As for getting gummed up carbs clean, try Yamaha carb cleaner. You have to buy it at their parts counter. It comes in a quart can and is a not cheap (about $40/qt last I bought several years ago), but it is nothing short of miraculous. It mixes 4:1 with water, so you are getting 5 quarts of cleaner, in reality. Best thing is, unlike most of the old cab cleaners, it does not harm aluminum, brass or rubber parts. You can literally take a carb off and throw the whole thing in the bucket of cleaner, leave it a week, and have no fear of anything getting eaten. If the carb isn't real bad, you can fill it through the fuel line, let it sit. and drain it out. I have seen motorcycles that have sat a couple of years and wouldn't idle run like new after this quick treatment. Really gummed up ones that have sat a few years may need to be taken apart and the real nasty gum scraped out, but most clean up effortlessly.
    My wifey tried the E85 once to see how it werked out. The milage dropped significantly.


    As for the Yamahahahaha stuff...

    One of the flatslide Mik's on my '02 Doo got gunked up a cpl years ago. I was shocked. We go through our carbs each season to make sure that they are not all gunked up, but I have never had flatslides gunk up, but the round slides would still gunk up, so it's likely the grade of material used to cast, and not the fuel. I thought my carb was fine, but when we unloaded 9 hours away - one side ran like Shiite. (no snow at home for test/tune) I tried to clean out in the snowbank, but just couldn't find or get to the problem.

    I called to order a bucket of carb cleaner when I got home, only to be told that they can't git it anymore. My chum told me to try the Yammi stuff. I was able to eventually get it cleaned out with compressed air, but never had an issue in <20 yrs of flatslides prior to that. Will try to remember the Pine Sol thing next time! Actually - I know that I have one round slide gunked up on a 600 Doo sitting in storage right now - should it ever see daylight again ...



    Quote Originally Posted by JST View Post
    Gas left in a small engine for a few months here does not even smell like gas. It smells like dirty water, and hardly burns. It will "pop" sometimes, but does not actually run an engine, although it will evaporate like gas.

    With a fuel stabilizer in it, it seems to keep pretty well, even over winter, although I run the machines dry before storage.

    Took apart a plastic carb once to clean it... came apart well, no gum or anything, but there were pinkish crystals plugging it up. Looked like someone sugared the gas, but I am pretty sure that did not happen. Don't know what it really was, did not try to dissolve them, just cleaned them out.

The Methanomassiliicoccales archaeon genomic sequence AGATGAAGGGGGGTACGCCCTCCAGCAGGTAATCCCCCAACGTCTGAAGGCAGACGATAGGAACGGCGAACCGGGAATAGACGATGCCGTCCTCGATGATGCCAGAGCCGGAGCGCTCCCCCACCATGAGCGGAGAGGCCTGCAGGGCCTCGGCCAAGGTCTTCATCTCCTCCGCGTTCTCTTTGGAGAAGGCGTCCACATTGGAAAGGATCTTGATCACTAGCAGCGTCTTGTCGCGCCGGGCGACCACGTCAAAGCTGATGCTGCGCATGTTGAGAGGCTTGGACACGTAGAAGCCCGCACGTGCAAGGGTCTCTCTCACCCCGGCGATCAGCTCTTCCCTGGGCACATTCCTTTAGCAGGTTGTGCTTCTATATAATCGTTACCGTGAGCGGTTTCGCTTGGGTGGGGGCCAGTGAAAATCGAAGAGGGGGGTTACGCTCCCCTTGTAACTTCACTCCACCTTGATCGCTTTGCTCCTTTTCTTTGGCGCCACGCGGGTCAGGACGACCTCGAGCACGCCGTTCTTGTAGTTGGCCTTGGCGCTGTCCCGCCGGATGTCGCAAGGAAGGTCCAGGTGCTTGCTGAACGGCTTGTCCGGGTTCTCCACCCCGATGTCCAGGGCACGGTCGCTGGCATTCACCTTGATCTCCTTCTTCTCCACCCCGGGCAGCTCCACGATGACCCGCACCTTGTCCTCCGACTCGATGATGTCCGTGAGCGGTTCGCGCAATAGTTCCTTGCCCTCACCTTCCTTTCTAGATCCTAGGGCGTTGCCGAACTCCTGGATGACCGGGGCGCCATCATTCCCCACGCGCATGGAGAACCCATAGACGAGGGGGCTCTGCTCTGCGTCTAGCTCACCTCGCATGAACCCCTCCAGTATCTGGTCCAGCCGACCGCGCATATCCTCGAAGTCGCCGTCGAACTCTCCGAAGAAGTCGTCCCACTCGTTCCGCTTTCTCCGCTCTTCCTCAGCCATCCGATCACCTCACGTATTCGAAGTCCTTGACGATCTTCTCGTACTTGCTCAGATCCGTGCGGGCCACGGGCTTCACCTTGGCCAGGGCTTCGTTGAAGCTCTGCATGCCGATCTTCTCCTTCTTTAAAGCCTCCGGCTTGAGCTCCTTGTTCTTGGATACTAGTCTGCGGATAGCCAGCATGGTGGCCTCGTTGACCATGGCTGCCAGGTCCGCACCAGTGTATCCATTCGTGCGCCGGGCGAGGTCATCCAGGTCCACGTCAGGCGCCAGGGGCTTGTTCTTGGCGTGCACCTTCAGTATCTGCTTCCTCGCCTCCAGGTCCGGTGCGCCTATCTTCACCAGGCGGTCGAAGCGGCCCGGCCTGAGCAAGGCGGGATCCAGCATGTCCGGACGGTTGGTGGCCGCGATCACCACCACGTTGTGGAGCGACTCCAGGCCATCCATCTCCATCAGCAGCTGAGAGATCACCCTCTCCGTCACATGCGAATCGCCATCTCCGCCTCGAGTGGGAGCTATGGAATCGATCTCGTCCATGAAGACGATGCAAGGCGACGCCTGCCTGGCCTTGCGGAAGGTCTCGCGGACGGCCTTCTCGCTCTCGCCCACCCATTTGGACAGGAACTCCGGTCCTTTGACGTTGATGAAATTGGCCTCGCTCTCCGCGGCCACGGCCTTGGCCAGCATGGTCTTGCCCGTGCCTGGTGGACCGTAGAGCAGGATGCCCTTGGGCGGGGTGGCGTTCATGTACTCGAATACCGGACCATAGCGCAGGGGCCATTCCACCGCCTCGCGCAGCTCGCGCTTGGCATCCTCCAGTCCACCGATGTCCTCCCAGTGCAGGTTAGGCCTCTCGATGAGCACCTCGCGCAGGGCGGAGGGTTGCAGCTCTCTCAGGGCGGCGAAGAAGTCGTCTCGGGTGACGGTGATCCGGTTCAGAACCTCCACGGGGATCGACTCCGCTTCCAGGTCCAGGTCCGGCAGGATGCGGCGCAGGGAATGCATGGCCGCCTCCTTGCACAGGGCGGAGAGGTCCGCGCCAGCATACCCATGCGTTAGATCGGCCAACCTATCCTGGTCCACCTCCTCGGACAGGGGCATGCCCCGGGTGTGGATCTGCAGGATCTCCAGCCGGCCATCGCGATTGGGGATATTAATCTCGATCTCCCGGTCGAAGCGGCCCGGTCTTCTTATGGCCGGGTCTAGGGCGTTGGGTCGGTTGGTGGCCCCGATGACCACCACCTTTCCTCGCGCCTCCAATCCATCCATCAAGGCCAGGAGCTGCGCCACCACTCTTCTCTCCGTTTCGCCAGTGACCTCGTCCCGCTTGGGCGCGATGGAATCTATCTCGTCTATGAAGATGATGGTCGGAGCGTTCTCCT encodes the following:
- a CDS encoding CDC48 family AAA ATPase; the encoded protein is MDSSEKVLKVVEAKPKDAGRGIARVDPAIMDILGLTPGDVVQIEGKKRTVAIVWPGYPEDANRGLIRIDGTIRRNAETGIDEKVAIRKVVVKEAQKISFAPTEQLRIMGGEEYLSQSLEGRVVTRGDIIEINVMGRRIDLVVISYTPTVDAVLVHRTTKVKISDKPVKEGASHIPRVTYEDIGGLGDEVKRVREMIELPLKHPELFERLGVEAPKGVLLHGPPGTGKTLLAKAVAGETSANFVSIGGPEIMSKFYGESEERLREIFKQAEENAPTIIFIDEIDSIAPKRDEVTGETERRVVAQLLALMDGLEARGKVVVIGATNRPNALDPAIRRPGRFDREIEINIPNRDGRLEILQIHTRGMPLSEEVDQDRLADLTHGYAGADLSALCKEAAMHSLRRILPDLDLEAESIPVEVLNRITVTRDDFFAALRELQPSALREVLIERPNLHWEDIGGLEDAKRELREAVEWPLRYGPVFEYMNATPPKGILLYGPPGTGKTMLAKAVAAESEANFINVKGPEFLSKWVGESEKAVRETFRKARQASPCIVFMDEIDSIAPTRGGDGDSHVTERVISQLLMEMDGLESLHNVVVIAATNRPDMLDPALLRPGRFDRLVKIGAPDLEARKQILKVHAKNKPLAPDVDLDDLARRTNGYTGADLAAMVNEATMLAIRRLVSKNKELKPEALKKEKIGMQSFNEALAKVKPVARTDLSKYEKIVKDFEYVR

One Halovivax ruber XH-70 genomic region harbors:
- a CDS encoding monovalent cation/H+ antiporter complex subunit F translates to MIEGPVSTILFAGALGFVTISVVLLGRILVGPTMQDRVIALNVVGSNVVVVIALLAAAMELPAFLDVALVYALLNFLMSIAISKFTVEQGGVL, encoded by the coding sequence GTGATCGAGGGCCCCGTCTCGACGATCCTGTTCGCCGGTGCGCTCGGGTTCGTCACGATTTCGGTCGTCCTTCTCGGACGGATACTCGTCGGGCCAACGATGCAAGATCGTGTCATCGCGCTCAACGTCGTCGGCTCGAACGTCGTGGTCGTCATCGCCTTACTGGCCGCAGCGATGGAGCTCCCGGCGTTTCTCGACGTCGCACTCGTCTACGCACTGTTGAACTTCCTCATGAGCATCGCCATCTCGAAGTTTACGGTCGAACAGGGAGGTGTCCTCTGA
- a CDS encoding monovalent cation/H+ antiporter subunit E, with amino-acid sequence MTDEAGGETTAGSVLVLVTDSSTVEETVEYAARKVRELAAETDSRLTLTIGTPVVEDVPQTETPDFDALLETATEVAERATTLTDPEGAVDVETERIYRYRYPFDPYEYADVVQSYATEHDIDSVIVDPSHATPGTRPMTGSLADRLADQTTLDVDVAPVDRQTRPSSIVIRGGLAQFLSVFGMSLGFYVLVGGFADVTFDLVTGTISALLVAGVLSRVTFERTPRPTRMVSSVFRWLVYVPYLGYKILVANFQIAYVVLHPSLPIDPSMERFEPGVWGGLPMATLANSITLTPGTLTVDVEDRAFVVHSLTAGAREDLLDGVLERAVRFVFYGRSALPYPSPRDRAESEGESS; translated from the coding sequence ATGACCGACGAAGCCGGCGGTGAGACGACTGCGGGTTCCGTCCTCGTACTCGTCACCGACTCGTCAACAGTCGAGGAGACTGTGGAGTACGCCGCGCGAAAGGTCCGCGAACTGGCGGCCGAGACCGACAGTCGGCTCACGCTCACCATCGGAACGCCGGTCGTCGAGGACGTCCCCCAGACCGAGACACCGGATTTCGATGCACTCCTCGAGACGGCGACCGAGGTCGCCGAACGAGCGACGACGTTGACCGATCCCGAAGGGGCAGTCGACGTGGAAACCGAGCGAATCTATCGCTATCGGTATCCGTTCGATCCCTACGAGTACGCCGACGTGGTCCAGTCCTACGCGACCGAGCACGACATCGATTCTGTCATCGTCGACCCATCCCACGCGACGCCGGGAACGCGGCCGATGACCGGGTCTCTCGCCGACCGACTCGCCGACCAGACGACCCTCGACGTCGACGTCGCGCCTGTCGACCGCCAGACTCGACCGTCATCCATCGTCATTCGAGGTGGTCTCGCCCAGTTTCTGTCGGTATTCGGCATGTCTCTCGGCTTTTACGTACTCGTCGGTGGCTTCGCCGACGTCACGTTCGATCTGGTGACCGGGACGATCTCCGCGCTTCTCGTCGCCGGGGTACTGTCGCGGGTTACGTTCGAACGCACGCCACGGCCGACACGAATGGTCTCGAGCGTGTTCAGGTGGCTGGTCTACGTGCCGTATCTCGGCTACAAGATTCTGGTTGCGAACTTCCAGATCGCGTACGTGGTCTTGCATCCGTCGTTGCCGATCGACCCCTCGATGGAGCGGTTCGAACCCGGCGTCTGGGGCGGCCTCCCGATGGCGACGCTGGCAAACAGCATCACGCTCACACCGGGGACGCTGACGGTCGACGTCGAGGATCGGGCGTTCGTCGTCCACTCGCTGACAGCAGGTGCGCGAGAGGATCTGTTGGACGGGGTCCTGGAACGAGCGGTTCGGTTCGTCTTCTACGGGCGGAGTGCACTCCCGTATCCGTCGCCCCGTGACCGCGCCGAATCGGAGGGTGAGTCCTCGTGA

A plastic cardboard meter?


    -------------------

    Think Snow Eh!
    Ox

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    Also - the question was posed 2wice that I saw about diesel.

    Old skewl diesel could sit for many years, possibly even decades w/o much loss, but these days there seems to be too much "bio" added, and now we get an algae issue. I think that plugged filters is the biggest issue with that. Not sure of other issues.

    Years ago the local General Tire facility used to keep bulk diesel in underground tanks for emergency generators. When they went to add on recently (15 yrs ago?) they had to move the tanks, and had to have them pumped out - to the tune of 9000 gallons I think? The fuel was perfectly fine yet, but today's fuel would likely be a nightmare in that app.

    With that said - I am cornfused as to why they went with diesel gens, and not natural gas? The local ATT building has a cpl of big old N/G cats in it, and a few of the municipalities around use N/G fueled gens during the day to keep their peek demand threshold lower.

    LP or N/G shouldn't have the storage issues of gasoline.
    I think that if I was going to purchase a home gen set-up, I'd likely go LP/NG over other options.


    ---------------

    Think Snow Eh!
    Ox

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    On a related note, here's a 'Tube lawyer giving reasons why you should get a receipt each time you fill up in case of getting bad/contaminated gasoline.

    Protect Yourself Against Contaminated Fuel - Lehto's Law Ep. 5.46 - YouTube

    He's sorta chatty, but it's worth a watch. Some of the comments are useful too, including how a receipt kept a guy who was pulled over by the cops for a "gas and dash" from a jail visit. Turns out the attendant mistook him for the runner, but as he had his slip he was let go without (more) headaches.

  25. #60
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    Running the tank down has other issues as well. My father recently did that to his old Volvo wagon, and it quit. He put some more gas in and that didn't help. Next day it started.... near as we can figure, there was water loose down at the bottom, that had separated, and did not have enough alcohol in it to burn, although it would not freeze.

    There is something wrong with that logic.... but I am not sure how the Volvo pump pulls from the tank in a 1986 Volvo... If it pulls from the bottom, it should clear that out, but if it has a level-based intake, (float or whatever) which I would expect it does to avoid sediment, then it might have gone down and hit the water.

    Quote Originally Posted by Ox View Post
    ....
    A plastic cardboard meter?=
    -------------------

    Think Snow Eh!
    Ox
    No idea what that is, but the carburetor on the mower was all plastic. In some ways it was superior to an old one... about a 5 minute job to remove it, pop it apart, clean it and reassemble. No welch plugs, In other ways, not so good, plastic lasts about 10 years if you are lucky, in ANY usage, then it starts ti crack to bits. I doubt gas helps that. But the mower was free... "this doesn't work, you can have it if you want".